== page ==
September 29, 2012

Meanwhile, in Spain

Here's the view from a Yanqui expat in Catalunya, a blog called Lost in San Cugat:

Catalan nationalism gets serious

I?ve been generally skeptical about the benefits of a sovereign state for Catalunya, but I think there is a good chance of something major happening in the next year.

What the economic downturn in Spain has proven is that the system of autonomous communities is not a real devolution of powers, as long as Madrid can dictate the budgets that the autonomous communities have to abide by. Supposedly Catalunya runs its own health care and education, but then what the fuck is Madrid doing telling the communities how big their classes are and whether they can treat illegal immigrants or not.

Combine this with the feeling of powerlessness by being rules by a political party that has essentially no support in Catalunya, which is also run by the political heirs of Franco (like who?s brilliant idea was it to put bullfights on public TV again?), I can see why people here wonder about the benefits of being part of Spain.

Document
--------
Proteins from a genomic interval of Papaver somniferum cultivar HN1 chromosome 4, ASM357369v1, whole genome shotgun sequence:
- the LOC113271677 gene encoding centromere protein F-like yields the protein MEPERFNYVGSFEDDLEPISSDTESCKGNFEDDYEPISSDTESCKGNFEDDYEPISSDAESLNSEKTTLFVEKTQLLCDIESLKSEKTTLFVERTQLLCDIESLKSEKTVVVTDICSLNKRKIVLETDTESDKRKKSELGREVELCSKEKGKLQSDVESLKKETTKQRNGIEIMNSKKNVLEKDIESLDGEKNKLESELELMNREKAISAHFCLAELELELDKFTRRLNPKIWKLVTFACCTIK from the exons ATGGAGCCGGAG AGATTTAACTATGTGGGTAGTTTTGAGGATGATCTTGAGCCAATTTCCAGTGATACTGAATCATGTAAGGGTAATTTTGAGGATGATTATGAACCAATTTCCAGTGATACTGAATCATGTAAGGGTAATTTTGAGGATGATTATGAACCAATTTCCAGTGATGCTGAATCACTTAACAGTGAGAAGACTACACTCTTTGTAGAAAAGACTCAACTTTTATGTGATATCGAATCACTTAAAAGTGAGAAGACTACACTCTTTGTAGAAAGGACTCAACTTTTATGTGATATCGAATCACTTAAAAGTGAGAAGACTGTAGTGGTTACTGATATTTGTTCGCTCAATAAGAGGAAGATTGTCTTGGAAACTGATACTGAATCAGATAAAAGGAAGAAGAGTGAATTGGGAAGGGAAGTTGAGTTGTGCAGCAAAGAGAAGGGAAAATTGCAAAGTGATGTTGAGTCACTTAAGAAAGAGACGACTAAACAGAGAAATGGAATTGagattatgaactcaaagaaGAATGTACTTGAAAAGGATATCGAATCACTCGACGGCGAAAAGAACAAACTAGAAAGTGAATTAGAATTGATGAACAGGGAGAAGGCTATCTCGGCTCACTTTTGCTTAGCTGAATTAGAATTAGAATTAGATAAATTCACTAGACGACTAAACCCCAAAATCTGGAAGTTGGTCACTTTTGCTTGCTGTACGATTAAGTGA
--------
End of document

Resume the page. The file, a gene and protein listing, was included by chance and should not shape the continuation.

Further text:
Since referendums on independence are essentially illegal, Artur Mas has turned the snap election itself into a referendum on nationalism, which is at this point is a no-lose proposition from him. It?s likely that he could even get an absolute majority, which would make his job significantly easier.

So how does this end? When people talk about what the army might do, it?s not entirely flippant, since Catalunya has its own police force, who is going to take Artur Mas to jail for ignoring the Spanish Supreme Court? These are all mutually-assured-destruction scenarios, so I?m assuming that where things would end up with is some kind of federation model (and it?s not like Europe doesn?t have any other weird half-nation states like Monaco, Andorra, etc). However, the likelihood of a Spain run by the PP giving up fiscal control of Catalunya seems vanishingly small as well.

My feeling is that this is going to get much worse before it gets better. Of course, none of this solves any of the real economic problems that Spain is suffering from, and is unlikely to help anyone, but Catalunya wants spend its energy declaring its part of the deck of the Titanic as sovereign territory (no touching our deck chairs!), who am I to complain?

Posted by Dennis at September 29, 2012 3:36 AM

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